|Chapter Four, Section Three|
I. Oxidation Reduction Reactions
In these reactions some species is oxidized (gives away electrons) and some other species is reduced (accepts electrons). A first-grade method of remembering which is which is LEO says GER. LEO stands for "loose electrons oxidized" and GER stands for "gains electrons reduced".
To recognize oxidation-reduction reactions, we have to look for changes in the oxidation numbers of the elements. Thus we have to be able to determine the oxidation numbers of the elements. So we have some rules to learn:
a.) in metal H compounds the oxidation number of H is -1. Example: NaH (oxidation number of Na is +1, oxidation number of H is -1. b.) in peroxides the oxidation number of O is -1. Example: H2O2(the oxidation number of H is +1 and the oxidation number of O is -1.
Using Rule 2 we know that the oxidation states of ions in compounds according to the columns of the periodic table are IA -> +1, IIA -> +2, IIIA -> +3, VIA -> -2, VIIA -> -1 (except for exceptions: Tl can have +3 and +1; Cl, Br, and I are usually -1 but can have a number of other OxN; S is often -2 but can have +6, +4, +2; Se is usually -2 but can be +6 or +4; Te is usually -2 but can be +6 or +4). In compounds and polyatomic ions we then use the OxN of the ones that we know to calculate the OxN of the ones we don't know.
So let's look at some examples:
H3PO4 is neutral and we know that the OxN of H is +1 and the OxN of O is -2 which gives the charges of 3*(+1) = +3 and 4*(-2) = -8 so that the total charge contributed by H and O is -5. Therefore the OxN of P has to be +5 in order for the compound to be neutral.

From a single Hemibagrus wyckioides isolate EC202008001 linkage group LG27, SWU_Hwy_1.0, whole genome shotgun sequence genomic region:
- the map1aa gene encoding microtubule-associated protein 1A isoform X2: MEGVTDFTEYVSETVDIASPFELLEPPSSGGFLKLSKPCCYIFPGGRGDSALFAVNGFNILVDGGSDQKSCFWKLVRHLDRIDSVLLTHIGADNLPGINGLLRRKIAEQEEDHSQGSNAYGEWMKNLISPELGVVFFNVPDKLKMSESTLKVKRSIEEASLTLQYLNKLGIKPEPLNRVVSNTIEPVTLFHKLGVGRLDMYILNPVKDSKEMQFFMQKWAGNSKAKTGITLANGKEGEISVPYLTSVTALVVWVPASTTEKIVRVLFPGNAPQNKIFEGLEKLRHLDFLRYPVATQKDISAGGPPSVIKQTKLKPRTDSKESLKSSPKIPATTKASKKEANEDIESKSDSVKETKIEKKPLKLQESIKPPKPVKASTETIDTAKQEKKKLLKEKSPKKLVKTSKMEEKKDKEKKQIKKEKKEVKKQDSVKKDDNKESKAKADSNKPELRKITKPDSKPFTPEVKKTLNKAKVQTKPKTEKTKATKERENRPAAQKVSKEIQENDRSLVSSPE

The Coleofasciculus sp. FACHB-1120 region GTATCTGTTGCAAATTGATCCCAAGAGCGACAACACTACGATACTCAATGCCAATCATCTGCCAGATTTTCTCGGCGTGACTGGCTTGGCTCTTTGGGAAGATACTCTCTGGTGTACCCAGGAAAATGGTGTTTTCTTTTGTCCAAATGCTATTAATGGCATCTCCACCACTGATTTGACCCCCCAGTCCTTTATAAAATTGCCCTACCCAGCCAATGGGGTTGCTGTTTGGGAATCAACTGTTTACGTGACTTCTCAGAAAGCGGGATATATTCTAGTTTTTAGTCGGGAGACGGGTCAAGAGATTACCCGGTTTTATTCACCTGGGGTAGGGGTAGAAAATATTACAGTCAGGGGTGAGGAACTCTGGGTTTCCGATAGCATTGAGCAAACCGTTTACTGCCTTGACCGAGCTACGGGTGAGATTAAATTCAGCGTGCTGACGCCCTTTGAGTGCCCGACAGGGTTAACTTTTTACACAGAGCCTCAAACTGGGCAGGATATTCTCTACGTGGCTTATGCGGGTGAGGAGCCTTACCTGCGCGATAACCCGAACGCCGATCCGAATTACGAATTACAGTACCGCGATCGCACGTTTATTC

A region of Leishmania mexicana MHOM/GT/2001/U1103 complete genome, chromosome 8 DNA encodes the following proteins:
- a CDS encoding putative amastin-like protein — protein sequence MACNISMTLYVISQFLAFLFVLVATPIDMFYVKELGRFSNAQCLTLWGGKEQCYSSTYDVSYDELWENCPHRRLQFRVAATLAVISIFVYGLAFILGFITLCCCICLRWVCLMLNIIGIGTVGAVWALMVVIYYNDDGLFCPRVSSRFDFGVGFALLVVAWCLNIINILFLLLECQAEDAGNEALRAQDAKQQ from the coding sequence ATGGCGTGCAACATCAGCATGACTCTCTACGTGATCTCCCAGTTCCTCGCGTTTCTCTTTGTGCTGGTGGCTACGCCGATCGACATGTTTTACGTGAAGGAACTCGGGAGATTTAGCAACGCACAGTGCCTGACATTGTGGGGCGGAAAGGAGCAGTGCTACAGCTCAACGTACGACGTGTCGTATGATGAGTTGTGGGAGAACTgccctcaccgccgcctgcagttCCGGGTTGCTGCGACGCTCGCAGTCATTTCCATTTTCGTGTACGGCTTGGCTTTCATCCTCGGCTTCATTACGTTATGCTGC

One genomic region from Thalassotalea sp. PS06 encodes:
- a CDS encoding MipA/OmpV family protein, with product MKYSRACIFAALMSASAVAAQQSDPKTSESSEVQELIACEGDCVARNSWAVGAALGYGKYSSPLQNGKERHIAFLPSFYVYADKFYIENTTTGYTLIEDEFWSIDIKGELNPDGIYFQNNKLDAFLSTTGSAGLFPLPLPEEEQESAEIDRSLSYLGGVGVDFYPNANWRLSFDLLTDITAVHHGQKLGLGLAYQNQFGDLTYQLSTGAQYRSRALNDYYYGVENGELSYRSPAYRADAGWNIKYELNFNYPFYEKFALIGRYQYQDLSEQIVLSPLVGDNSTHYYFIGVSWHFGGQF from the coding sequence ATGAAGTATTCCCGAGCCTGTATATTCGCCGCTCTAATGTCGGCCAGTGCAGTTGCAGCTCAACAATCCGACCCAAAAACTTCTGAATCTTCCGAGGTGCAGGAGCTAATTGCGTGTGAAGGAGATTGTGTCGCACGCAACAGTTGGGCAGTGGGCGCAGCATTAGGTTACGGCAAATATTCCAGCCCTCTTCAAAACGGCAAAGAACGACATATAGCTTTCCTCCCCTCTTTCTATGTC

MnO4-1 has an overall charge of -1. We know the OxN of O is -2 which gives a total of 4*(-2) = -8, so Mn must have an OxN of +7.
S2O3-2 has an overall charge of -2. We know that the OxN of O is -2 for a total charge of 3*(-2) = -6 so the oxidation number of S must be +2.
HNO3 is neutral. The OxN of O is -2 which gives a total of -6, H is +1 which gives a total of +1, so the sum of H and O is -5 and thus the OxN of N must be +5.
Now we are ready to recognize some Ox-Red reactions (often called Redox reactions). Look at
ZnO + C CO + Zn and see which atom is oxidized and which is reduced.
Write the OxN below each atom to get:
Zn O + C C O + Zn +2 -2 0 +2 -2 0So you see that C looses two electrons in the reaction and Zn gains two electrons. Therefore C is oxidized and Zn is reduced. Whatever is oxidized is called the reducing agent and whatever is reduced is called the oxidizing agent. Except in rare instances, metals acting alone are reducing agents and so are oxidized. You see the reverse of the above reaction has Zn acting alone and you see that in that reverse reaction Zn is oxidized and hence is the reducing agent.
S + O2 S O2 0 0 +4 -2So S is oxidized (0 to +4) and oxygen is reduced (0 to -2).
3Zn S + 8 H N O3 Zn S O4 + 8 N O + 4H2O +2 -2 +1+5-2 +2 +6-2 +2-2 +1-2Here we see that N is reduced and S is oxidized.
Important examples of oxidation-reduction reactions are: combustion, respiration, rusting, bleaching, and batteries.
II. Heats of Reactions
As we said in a previous section, a chemical reaction may also give off (or absorb) heat and we can indicate that as:
R1 + R2 P1 + P2 + heat
R1 + R2 P1 + P2 - heat
A reaction that gives off heat is called an exothermic reaction and a reaction that absorbs heat is called an endothermic reaction (we wrote "-heat" above, we could have just as well put it on the reactant side of the equation). Heat is one form of energy, the reaction could also give off or absorb another form of energy such as light or electricity. The general term to account for any type of energy absorbing reaction is endergonic and for the giving off of any type of energy is exergonic.
A combustion reaction is an exothermic reaction such as
CH4 + O2CO2 + 2 H2 + heat
Such reactions are very important for they are the source of heat for our home.
After you have studied this material and practiced some problems, take quiz three. If you score at least 80 on the test then you are ready to continue to the next section.
Web Author: Dr. Leon L. Combs
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